Bonsai Study Group Forum

Species Specific => Japanese Black Pine Bonsai Discussion => Topic started by: tanlu on June 19, 2011, 12:35 AM

Title: Pinus Rigida care info please.
Post by: tanlu on June 19, 2011, 12:35 AM
Hi, does anyone have experience successfully using pinus rigida (pitch pine) for bonsai? I've heard they take well to bonsai cultivation and I'm planning to collect one in my area.

Although my experience lies primarily in Japanese White, Black and Red pines, I believe most pines require more or less the same care requirements to keep them healthy and alive. However, I would like to know specifics such as: growth pattern, vigor(or lack there of), back budding reliability, time to collect, pruning and pinching techniques, etc..

Thanks!
Title: Re: Pinus Rigida care info please.
Post by: Dave Murphy on June 19, 2011, 08:31 AM
 Nick Lenz devotes an entire chapter in "Bonsai from the wild" to their collection, care, and styling.  The first yamadori I collected was a pitch pine that had been regularly stepped for 30 years on along a park path on Cape Cod.  I had no clue what I was doing, but the tree survived.  I subsequently killed it 2-3 years later (still didn't have a clue and was WAY too aggressive with styling and re-potting).  These trees are both very winter hardy (USDA zone 4) and heat and drought tolerant.  They will readily back bud from old wood far away from foliage, unlike most other pines.  I really wish I still had that pitch pine...it had thick, plated, flaking grey bark and natural shari which, according to Lenz, is generally very resistant to decay due to it's high resin content.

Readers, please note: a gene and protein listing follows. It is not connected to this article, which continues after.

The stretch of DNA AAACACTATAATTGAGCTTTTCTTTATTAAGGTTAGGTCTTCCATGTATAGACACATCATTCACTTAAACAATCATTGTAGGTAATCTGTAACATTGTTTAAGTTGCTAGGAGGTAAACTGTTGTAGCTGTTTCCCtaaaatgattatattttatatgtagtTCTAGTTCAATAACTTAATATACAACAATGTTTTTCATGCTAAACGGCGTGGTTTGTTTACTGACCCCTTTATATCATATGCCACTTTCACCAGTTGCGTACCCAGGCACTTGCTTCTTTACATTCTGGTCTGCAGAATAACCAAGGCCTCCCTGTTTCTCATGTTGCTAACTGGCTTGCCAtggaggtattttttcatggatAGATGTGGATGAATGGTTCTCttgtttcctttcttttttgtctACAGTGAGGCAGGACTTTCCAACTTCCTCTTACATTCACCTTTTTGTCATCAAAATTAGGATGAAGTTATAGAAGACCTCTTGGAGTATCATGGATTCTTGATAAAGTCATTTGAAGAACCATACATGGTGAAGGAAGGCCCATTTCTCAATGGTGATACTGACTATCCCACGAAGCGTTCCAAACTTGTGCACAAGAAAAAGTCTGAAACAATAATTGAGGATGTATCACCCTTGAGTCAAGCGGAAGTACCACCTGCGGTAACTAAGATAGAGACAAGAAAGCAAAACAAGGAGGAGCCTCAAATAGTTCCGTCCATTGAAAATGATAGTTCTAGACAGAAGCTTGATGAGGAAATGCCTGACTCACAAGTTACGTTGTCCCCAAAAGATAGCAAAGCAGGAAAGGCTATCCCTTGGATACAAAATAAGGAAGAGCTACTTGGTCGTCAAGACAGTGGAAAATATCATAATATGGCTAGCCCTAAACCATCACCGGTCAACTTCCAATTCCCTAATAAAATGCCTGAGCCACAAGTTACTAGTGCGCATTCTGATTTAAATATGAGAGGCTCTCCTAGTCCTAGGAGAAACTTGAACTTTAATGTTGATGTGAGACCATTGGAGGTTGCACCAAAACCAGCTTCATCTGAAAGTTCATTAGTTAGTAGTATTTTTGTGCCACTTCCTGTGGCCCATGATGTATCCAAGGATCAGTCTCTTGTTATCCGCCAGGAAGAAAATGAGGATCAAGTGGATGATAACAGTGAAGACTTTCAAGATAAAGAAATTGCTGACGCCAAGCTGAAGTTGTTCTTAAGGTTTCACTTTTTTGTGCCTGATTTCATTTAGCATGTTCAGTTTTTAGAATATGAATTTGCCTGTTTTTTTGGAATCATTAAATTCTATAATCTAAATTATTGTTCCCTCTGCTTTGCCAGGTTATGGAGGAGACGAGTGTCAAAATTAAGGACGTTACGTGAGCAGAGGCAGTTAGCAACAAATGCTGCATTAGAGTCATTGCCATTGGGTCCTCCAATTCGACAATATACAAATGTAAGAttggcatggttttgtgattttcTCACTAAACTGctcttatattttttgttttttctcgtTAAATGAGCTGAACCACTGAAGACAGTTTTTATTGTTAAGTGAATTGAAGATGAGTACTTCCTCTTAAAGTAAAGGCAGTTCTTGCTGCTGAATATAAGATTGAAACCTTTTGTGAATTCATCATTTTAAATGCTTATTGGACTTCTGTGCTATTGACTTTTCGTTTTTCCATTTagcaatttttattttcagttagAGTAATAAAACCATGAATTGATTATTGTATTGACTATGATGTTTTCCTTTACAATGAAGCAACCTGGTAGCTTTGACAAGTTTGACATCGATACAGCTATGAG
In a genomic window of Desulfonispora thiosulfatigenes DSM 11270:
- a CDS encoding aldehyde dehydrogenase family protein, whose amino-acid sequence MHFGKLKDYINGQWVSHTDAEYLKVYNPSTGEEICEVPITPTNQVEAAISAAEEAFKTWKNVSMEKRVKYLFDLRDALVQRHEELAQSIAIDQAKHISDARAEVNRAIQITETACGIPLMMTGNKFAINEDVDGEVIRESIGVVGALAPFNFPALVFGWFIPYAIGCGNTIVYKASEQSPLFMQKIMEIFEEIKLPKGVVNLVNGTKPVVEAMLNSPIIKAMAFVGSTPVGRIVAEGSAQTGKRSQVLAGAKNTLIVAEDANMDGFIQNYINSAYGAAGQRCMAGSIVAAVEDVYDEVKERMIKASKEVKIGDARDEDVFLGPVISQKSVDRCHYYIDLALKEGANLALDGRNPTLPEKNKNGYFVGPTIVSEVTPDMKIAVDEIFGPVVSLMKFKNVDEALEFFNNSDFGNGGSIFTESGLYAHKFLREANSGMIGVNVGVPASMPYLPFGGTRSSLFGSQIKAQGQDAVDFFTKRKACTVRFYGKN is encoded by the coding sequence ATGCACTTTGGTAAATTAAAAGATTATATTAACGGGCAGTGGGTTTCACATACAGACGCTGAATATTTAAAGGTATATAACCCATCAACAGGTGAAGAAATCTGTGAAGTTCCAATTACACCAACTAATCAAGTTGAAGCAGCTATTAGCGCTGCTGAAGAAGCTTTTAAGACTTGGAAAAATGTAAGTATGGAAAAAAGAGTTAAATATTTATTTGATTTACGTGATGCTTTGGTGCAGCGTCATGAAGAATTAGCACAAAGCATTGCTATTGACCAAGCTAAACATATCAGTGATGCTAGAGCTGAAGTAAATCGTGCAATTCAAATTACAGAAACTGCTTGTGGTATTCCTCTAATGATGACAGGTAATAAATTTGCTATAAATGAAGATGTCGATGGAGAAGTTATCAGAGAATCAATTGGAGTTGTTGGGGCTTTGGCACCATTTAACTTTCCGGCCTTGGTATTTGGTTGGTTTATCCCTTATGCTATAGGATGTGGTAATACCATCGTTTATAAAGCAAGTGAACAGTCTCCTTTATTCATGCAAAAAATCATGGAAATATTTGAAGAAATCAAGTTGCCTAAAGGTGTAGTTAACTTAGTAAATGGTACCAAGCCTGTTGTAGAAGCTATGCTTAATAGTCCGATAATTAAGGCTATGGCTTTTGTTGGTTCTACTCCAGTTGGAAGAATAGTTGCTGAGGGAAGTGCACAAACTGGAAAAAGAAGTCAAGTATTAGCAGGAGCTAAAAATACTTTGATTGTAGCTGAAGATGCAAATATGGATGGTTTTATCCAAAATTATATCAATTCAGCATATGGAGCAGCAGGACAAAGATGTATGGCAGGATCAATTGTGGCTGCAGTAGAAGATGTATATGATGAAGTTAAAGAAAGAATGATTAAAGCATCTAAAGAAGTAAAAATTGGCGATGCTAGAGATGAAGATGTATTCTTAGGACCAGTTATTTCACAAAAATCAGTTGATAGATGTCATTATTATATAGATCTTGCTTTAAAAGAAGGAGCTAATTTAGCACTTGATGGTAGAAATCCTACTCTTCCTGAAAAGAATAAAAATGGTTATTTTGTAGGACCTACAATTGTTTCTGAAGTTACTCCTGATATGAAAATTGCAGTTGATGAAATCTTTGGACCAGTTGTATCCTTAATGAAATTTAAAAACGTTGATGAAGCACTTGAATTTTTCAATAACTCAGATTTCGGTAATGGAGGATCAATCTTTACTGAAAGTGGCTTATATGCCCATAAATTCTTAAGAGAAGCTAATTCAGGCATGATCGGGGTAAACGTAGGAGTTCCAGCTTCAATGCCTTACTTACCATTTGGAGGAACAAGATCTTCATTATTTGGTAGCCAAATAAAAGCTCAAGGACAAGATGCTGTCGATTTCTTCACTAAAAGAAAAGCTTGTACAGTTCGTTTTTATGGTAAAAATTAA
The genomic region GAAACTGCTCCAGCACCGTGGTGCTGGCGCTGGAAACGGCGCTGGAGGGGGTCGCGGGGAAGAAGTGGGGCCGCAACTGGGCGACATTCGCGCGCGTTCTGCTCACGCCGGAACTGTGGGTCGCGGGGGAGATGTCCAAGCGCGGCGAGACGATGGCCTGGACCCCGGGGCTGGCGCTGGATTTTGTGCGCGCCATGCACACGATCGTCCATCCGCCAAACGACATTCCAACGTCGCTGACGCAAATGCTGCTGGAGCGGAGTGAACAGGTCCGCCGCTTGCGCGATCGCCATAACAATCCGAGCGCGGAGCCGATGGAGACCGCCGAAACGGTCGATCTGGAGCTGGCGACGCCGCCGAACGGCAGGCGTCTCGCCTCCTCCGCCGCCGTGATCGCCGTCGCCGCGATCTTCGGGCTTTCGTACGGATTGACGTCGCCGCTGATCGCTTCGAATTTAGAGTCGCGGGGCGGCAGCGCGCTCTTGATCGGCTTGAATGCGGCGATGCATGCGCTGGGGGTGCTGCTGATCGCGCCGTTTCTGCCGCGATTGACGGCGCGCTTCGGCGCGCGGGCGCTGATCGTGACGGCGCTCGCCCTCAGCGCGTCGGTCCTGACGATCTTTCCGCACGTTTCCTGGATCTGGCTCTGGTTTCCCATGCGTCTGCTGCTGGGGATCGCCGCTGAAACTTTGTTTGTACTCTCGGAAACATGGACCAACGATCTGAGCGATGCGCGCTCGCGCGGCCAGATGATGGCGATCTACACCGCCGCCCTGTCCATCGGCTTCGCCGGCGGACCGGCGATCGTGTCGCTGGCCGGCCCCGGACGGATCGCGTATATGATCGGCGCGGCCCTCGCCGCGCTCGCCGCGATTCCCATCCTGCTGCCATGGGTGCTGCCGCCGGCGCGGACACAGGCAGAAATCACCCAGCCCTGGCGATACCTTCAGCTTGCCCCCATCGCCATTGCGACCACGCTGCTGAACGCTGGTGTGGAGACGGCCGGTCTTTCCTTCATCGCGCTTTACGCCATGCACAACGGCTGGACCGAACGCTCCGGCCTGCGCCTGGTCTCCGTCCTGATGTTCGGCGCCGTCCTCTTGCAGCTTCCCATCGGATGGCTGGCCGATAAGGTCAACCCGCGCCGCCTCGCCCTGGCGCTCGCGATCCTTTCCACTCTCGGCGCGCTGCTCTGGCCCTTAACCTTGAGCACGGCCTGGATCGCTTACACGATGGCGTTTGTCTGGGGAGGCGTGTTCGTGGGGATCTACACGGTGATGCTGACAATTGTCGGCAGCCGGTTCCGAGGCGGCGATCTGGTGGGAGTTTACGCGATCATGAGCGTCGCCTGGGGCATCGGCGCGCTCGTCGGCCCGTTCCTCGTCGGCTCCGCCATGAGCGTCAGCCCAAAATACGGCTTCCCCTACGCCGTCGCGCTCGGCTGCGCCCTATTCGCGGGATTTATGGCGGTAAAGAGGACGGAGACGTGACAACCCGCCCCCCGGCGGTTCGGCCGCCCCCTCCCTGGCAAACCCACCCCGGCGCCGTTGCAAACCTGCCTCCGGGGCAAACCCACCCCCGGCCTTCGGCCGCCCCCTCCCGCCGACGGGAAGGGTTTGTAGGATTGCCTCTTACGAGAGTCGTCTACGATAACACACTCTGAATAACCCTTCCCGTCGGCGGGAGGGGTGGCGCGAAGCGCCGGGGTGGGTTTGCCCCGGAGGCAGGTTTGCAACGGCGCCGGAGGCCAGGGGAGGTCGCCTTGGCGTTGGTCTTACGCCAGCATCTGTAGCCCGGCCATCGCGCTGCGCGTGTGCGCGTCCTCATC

Title: Re: Pinus Rigida care info please.
Post by: tanlu on June 19, 2011, 01:25 PM
Thanks Dave, That was very informative and I also read on some official govt website on native species in the Northeast that pitch pine's dead wood doesn't root easily due to high resin content. I collected, for the first time, what I thought was a river birch this spring and it's doing great, which gives me confidence in collecting pitch pine too. I had previously mistakened it for pinus resinosa, but I revisited it on a hike yesterday and I noticed it had 3 needles per fiscal and unique small cones, proving it to be pitch pine. They seem to make excellent bonsai subjects and the one I have my eyes on has beautiful plated bark too. It's characteristic looks a bit like cross between Japanese Red and Black Pine, but like you mentioned, pitch pine back bud readily on old wood!

Sorry about the loss of your pine, I also learned bonsai care the hard way on my first tree, a juniper.